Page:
Buying a house is an expensive proposition. It’s the only thing most people will ever buy that will take decades to pay off. As such, it is not something most buyers enter into lightly. The financial demands are significant and the payment has to be made each and every month for the next thirty years or so. Adding to the complexities of the process are the current sky-high prices of housing and the fact that interest rates are steadily rising. This adds up to a situation where many buyers may find themselves looking at loans they can barely afford to pay.

Lenders are aware of these market situations that have made buying a home a difficult endeavor. The industry has responded by creating a wide variety of loan options in order to meet the needs of just about anyone. Some of these loans, however, offer terms that can make buying a home somewhat of a risky proposition. Option ARM and interest-only loans can both shock buyers several years down the road when they adjust, creating huge increases in the monthly payments. Yet sometimes, when the buyer asks about these things, the lender will reply with “You can refinance later.”

In theory, that is true. Assuming that the loan has no overly expensive early payment penalty, the buyer should be able to refinance at any time. But being able to refinance is one thing; having market conditions that make refinancing a smart move is something else. Most people can remember the late 1970’s, when interest rates for houses topped 15%. While rates have been near historic lows recently, there is no guarantee that they will not rise to that level again. If they do, refinancing, while possible, would certainly be a bad idea.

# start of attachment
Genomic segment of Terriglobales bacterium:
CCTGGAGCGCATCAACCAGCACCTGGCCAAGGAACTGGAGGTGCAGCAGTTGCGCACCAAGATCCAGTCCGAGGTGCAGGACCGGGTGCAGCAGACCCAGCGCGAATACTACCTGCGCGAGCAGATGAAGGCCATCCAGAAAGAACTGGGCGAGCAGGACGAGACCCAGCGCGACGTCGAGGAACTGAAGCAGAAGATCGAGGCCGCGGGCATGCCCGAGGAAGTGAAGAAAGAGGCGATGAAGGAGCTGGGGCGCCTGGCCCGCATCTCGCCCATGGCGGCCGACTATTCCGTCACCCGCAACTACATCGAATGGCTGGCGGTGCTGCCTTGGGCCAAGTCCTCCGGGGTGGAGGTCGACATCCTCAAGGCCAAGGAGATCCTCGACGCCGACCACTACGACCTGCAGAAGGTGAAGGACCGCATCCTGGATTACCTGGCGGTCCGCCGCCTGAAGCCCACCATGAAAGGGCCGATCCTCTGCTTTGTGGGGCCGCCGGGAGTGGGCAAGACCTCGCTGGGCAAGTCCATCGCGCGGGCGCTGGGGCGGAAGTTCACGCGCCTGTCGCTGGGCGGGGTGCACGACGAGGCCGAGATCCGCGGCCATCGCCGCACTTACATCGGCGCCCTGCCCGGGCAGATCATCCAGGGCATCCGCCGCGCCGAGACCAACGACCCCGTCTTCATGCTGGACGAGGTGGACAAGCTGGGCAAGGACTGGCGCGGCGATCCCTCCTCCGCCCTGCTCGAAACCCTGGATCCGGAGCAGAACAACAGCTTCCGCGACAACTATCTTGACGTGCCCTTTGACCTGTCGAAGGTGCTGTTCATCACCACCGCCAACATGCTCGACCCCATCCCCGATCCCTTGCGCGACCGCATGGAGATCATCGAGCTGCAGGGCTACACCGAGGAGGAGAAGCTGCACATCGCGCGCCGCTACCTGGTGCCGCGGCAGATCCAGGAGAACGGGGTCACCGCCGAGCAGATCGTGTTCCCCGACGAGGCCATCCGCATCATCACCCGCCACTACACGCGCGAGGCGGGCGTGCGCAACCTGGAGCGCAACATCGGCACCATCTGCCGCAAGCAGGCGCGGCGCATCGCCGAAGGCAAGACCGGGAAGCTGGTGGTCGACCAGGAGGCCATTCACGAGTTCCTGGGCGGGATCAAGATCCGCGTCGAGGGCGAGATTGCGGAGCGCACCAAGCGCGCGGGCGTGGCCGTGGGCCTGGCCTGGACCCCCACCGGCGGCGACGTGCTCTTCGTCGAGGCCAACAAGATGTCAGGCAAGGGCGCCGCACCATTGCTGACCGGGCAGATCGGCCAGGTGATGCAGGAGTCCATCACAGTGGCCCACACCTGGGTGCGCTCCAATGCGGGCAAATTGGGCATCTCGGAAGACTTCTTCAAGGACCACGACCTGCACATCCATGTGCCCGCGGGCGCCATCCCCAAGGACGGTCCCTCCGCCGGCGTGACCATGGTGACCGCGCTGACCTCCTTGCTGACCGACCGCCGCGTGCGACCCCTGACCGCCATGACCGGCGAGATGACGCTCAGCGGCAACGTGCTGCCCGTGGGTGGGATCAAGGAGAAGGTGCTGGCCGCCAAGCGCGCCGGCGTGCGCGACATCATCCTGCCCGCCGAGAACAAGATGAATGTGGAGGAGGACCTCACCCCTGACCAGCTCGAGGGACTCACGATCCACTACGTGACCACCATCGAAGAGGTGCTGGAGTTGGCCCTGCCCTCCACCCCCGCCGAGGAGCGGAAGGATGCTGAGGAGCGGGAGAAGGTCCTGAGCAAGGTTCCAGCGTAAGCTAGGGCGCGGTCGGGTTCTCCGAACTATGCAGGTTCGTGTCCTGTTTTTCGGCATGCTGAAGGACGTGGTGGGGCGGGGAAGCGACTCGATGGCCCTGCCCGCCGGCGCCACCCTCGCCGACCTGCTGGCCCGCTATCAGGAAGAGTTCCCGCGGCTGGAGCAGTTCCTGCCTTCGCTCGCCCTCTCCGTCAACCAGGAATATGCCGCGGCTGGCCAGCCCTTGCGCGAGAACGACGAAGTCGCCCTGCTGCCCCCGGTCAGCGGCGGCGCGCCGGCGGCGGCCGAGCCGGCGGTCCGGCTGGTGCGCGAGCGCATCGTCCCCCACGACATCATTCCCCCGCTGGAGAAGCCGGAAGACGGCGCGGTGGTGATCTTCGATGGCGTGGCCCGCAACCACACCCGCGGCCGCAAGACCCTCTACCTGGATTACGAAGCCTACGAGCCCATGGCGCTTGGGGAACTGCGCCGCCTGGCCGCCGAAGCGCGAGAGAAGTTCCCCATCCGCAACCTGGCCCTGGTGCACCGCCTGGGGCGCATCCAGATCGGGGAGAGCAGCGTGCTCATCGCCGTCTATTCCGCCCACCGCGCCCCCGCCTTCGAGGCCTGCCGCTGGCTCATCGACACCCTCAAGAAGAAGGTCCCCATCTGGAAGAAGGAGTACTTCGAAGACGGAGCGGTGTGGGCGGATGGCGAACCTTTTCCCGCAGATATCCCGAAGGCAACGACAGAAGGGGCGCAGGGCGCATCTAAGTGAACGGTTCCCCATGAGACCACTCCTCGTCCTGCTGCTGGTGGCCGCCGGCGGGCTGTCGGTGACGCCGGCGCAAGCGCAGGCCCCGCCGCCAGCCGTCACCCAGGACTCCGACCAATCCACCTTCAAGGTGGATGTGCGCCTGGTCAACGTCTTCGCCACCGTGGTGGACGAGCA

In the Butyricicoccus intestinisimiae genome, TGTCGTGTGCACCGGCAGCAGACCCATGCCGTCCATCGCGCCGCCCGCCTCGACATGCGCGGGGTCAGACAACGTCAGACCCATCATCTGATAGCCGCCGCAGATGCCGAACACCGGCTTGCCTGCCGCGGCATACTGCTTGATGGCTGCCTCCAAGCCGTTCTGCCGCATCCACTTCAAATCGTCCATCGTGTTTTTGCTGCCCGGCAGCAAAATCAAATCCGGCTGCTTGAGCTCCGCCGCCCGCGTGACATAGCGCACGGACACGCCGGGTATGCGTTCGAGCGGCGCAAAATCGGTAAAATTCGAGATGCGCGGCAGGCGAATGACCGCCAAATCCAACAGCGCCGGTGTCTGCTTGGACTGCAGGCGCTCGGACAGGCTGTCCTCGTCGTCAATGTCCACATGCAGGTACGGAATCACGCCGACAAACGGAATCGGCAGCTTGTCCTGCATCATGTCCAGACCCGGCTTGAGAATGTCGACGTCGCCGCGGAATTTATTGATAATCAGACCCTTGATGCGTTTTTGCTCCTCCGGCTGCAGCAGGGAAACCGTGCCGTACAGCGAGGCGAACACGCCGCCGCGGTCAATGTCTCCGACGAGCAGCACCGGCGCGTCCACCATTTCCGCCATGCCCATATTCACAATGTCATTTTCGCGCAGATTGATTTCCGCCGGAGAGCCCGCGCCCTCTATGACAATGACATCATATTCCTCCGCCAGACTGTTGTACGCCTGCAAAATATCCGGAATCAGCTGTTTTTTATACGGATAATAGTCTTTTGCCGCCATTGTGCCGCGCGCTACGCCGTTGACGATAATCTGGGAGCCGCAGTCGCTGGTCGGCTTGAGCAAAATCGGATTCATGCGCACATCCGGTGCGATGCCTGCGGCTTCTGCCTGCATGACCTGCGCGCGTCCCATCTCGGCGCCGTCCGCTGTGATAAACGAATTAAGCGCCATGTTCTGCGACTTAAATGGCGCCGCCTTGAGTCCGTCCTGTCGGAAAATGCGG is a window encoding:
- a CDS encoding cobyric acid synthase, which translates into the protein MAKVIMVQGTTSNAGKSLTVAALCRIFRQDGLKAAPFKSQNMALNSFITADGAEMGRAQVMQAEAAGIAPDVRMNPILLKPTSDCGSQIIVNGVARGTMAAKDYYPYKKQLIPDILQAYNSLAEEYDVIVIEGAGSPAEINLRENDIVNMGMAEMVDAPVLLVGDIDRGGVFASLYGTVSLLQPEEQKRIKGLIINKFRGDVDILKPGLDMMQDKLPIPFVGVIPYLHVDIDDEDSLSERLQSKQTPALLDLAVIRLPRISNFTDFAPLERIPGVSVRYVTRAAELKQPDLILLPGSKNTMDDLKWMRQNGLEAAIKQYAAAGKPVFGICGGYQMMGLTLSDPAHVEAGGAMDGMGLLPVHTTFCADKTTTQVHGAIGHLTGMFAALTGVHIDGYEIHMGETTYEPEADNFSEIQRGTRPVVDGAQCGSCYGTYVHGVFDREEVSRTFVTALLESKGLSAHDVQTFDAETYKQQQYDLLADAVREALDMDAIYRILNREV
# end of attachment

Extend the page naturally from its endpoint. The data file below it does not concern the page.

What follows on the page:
Interest rates are no the only unforeseen circumstance that might arise. The economy might take a downturn and you might have to take a pay cut. Or the market could soften, causing property values to decline. Either of these could make refinancing a house that you can only barely afford difficult or even impossible several years from now.

When a lender points out that you can always refinance later, he or she is generally telling the truth. But taking out a home loan with terms that are stretching your finances now while assuming that you can make it better later by refinancing is poor financial planning. If the loan you are considering is expensive to the point where refinancing later is a necessity, you are probably buying a house that you cannot afford.

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